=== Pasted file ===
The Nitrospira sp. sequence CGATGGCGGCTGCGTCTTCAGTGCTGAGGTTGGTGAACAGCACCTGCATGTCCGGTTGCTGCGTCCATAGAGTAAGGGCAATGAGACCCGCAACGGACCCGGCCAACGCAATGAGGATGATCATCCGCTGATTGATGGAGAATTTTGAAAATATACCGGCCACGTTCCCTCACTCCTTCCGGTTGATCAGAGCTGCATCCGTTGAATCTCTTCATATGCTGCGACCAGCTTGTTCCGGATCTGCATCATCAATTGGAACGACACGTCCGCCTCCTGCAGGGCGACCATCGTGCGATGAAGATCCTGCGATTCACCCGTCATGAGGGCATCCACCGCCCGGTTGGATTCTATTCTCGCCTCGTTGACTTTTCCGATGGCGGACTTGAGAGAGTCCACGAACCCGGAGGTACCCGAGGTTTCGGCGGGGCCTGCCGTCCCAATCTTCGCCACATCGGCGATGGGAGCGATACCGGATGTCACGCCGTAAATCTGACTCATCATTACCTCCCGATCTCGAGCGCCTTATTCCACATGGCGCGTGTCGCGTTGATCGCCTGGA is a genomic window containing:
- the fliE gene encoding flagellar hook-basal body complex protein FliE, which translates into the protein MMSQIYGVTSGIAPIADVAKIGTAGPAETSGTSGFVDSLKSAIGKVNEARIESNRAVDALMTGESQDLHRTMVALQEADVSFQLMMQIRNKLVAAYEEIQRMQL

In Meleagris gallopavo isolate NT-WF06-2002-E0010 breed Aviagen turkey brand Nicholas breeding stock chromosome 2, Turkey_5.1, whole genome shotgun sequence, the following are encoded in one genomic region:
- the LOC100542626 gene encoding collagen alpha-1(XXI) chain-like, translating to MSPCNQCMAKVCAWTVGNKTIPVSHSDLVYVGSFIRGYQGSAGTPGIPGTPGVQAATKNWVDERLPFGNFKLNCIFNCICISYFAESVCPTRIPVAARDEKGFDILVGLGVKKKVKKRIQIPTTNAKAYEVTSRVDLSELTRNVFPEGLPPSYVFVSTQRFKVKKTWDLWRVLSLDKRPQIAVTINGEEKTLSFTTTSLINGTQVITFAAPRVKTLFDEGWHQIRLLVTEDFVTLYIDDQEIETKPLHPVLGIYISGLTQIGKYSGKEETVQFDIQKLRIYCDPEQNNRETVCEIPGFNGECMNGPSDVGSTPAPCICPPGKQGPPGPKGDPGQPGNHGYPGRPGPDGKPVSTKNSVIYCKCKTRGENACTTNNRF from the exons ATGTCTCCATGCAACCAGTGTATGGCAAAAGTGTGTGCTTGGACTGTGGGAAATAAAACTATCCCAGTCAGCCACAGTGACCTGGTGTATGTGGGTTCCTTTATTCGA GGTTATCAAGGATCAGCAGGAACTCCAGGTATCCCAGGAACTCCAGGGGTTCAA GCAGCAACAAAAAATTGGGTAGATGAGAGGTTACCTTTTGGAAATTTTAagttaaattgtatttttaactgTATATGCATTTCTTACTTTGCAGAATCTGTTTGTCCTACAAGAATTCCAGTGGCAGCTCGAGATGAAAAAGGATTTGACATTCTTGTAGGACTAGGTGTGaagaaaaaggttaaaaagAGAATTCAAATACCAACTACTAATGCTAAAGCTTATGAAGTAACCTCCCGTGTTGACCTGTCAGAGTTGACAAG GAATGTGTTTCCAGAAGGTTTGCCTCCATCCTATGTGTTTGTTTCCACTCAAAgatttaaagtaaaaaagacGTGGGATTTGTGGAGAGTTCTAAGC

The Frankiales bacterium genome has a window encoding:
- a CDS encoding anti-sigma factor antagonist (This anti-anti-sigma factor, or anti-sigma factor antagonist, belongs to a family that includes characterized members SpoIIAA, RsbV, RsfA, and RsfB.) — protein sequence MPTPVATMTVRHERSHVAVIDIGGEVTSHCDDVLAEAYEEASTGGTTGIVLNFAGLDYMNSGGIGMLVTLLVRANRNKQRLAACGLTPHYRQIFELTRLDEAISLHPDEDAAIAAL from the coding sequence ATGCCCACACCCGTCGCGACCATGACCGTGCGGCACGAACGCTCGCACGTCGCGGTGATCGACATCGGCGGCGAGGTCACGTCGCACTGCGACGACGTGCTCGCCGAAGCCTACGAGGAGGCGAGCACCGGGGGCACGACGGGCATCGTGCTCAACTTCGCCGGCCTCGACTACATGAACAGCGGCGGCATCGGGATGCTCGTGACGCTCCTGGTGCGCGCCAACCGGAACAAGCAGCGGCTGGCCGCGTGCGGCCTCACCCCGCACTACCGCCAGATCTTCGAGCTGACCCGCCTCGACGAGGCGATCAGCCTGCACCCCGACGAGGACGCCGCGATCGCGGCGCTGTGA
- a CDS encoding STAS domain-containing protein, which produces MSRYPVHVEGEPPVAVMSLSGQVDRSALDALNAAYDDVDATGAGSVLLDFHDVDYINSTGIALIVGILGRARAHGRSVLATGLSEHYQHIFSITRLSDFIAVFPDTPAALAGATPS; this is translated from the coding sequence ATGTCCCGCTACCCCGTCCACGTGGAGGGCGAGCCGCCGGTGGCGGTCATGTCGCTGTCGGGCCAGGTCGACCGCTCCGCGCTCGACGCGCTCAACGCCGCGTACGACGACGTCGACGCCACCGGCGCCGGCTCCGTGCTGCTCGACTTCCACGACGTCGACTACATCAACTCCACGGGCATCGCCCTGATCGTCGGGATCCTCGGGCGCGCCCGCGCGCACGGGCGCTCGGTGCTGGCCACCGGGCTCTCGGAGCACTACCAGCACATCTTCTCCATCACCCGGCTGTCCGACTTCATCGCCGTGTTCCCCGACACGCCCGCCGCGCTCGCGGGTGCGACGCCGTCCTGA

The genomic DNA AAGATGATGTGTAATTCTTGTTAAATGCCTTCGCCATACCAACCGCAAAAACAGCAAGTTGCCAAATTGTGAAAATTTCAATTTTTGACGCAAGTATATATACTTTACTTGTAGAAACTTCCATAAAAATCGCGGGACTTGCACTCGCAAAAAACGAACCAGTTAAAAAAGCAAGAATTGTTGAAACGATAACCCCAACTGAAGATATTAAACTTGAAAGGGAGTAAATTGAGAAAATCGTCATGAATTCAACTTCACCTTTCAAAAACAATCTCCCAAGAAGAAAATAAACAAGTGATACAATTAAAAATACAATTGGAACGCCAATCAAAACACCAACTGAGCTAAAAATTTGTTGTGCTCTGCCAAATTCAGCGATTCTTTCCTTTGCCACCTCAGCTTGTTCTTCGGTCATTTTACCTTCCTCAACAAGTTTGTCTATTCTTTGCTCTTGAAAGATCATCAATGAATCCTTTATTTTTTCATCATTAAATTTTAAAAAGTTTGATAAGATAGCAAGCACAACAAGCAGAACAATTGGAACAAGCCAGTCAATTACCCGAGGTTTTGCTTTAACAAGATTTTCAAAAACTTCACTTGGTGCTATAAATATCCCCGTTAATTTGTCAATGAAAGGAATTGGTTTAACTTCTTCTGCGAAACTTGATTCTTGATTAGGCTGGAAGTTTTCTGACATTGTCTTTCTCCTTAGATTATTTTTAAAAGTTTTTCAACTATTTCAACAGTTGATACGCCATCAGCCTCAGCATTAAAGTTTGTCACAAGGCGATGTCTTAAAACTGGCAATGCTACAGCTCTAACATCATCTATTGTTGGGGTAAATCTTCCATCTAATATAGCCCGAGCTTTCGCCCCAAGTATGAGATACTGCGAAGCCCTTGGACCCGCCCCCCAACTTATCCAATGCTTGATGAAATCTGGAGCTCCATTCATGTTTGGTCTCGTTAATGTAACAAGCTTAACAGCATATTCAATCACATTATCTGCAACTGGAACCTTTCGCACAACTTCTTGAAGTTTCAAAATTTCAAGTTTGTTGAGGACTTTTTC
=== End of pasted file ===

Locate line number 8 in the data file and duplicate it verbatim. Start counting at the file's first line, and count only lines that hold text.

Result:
The genomic DNA AAGATGATGTGTAATTCTTGTTAAATGCCTTCGCCATACCAACCGCAAAAACAGCAAGTTGCCAAATTGTGAAAATTTCAATTTTTGACGCAAGTATATATACTTTACTTGTAGAAACTTCCATAAAAATCGCGGGACTTGCACTCGCAAAAAACGAACCAGTTAAAAAAGCAAGAATTGTTGAAACGATAACCCCAACTGAAGATATTAAACTTGAAAGGGAGTAAATTGAGAAAATCGTCATGAATTCAACTTCACCTTTCAAAAACAATCTCCCAAGAAGAAAATAAACAAGTGATACAATTAAAAATACAATTGGAACGCCAATCAAAACACCAACTGAGCTAAAAATTTGTTGTGCTCTGCCAAATTCAGCGATTCTTTCCTTTGCCACCTCAGCTTGTTCTTCGGTCATTTTACCTTCCTCAACAAGTTTGTCTATTCTTTGCTCTTGAAAGATCATCAATGAATCCTTTATTTTTTCATCATTAAATTTTAAAAAGTTTGATAAGATAGCAAGCACAACAAGCAGAACAATTGGAACAAGCCAGTCAATTACCCGAGGTTTTGCTTTAACAAGATTTTCAAAAACTTCACTTGGTGCTATAAATATCCCCGTTAATTTGTCAATGAAAGGAATTGGTTTAACTTCTTCTGCGAAACTTGATTCTTGATTAGGCTGGAAGTTTTCTGACATTGTCTTTCTCCTTAGATTATTTTTAAAAGTTTTTCAACTATTTCAACAGTTGATACGCCATCAGCCTCAGCATTAAAGTTTGTCACAAGGCGATGTCTTAAAACTGGCAATGCTACAGCTCTAACATCATCTATTGTTGGGGTAAATCTTCCATCTAATATAGCCCGAGCTTTCGCCCCAAGTATGAGATACTGCGAAGCCCTTGGACCCGCCCCCCAACTTATCCAATGCTTGATGAAATCTGGAGCTCCATTCATGTTTGGTCTCGTTAATGTAACAAGCTTAACAGCATATTCAATCACATTATCTGCAACTGGAACCTTTCGCACAACTTCTTGAAGTTTCAAAATTTCAAGTTTGTTGAGGACTTTTTC